The world’s greatest wildlife migration, featuring up to 1.4 million wildebeest and thousands of zebra and gazelle, happens every year in East Africa. One of the most sought-after travel experiences, viewing the great migration is a truly unique opportunity to see the power of nature at work, plus get a firsthand look at some of the most magnificent creatures on Earth. Did you know that wildebeest can live to be up to 40 years old? Most only reach age 20.

Witnessing the Great Migration will surely be a life-changing experience. ©Mara Plains Camp.

Here’s what you need to know to witness this significant natural wonder in person.

Where to See the Great Migration

The migration route is sometimes thought of as a set circuit that occurs between Tanzania’s Serengeti plains in the south and Kenya’s Maasai Mara in the north between May and December each year. But that isn’t exactly the whole story. Don’t let orderly maps claiming to predict the pathways fool you. Since this is a completely natural process that depends on weather, environmental factors, and the animals themselves, the timing and route that’s well-known—from the southern Serengeti through the Western Corridor up to the Maasai Mara then back to the start through the Loliondo and Lobo area—is more of an estimation than a reliable roadmap.

Still, there are some general guidelines for when and where to visit. Even if you attempt to see the migration when it isn’t following its “normal” pattern due to an unusually dry or wet season, odds are high that you’ll most likely see thousands of wildebeest, zebras, and gazelles in any given area. There are millions of animals involved, remember? So you’re sure to catch a few making their way across the vast region.

wildebeest profile at sunset against a red sky and an acacia tree
The morning lineup of the Great Migration in Kenya’s Maasai Mara.

Best Time to Go

The first animals usually start to set out across the Serengeti in search of more grass and a dependable water supply in April. Over the following months, they’ll encounter countless obstacles—from predators to river crossings—on their hundreds-of-miles-long trek. Here’s a breakdown of their tentative travel schedule, so you can plan your own

December to April

The southern Serengeti is the place to be during these four months when the wildebeest are mostly staying put. Depending on rainfall, herds can be seen between the Ndutu area and the Ngorongoro Conservation Area, which is just southeast of Serengeti National Park. Around February, wildebeest mothers give birth to more than 500,000 calves in a two- to three-week period, so if seeing baby wildebeest or predatory action is a priority, this could be the best time for you to go.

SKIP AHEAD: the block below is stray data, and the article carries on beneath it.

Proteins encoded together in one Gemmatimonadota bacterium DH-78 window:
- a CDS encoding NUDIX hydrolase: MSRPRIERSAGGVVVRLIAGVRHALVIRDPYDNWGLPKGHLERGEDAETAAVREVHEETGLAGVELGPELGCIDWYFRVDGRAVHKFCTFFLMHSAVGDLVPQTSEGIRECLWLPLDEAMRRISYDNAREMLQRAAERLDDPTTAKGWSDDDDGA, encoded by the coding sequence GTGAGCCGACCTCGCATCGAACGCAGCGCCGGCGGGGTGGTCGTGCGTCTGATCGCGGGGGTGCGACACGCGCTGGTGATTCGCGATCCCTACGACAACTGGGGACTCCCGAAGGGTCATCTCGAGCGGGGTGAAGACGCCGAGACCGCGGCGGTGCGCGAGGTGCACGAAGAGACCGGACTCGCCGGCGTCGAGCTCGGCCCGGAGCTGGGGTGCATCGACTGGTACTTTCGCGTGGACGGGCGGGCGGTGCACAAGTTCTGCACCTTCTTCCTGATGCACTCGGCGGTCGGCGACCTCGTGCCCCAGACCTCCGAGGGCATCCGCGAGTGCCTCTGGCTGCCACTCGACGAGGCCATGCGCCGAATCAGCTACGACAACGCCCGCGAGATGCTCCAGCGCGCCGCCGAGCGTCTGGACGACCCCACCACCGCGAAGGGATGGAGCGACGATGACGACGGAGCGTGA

Fun Fact: Within 10 minutes of birth, wildebeest calves are on their feet, so they’re ready to move when the herd decides to head out.

cheetah walking in the short grass in front of nervous wildebeest
A cheetah walks in the short grass plains in front of nervous wildebeest.

May and June

Once the rainy season is over, the south and east plains of the Serengeti dry out, prompting the beginning of the migration. This usually starts in April or May, and herds begin to move north and west, although not all as one group. Some will head to the Western Corridor and the Grumeti River (where you might spot a crocodile) before proceeding north, and some may also go up through the Loliondo area or through the Seronera area and into Lobo.

July to November

This is traditionally thought of as the best season to view the migration. Between July and August, the wildebeest move into Kenya’s Maasai Mara, crossing the Mara River in large numbers. These river crossings are among the most sought-after moments of the migration. If seeing a river crossing is at the top of your bucket list, this when you should plan your trip to catch a herd tromping through the water.

Wildebeest jumping in the river
Wildebeest jumping into the River credit Serian Camp

October to November

It’s not over yet! The migration starts to work its way south into Tanzania, so there will be plenty to see in the southern Maasai Mara in Kenya and in Northern Tanzania.

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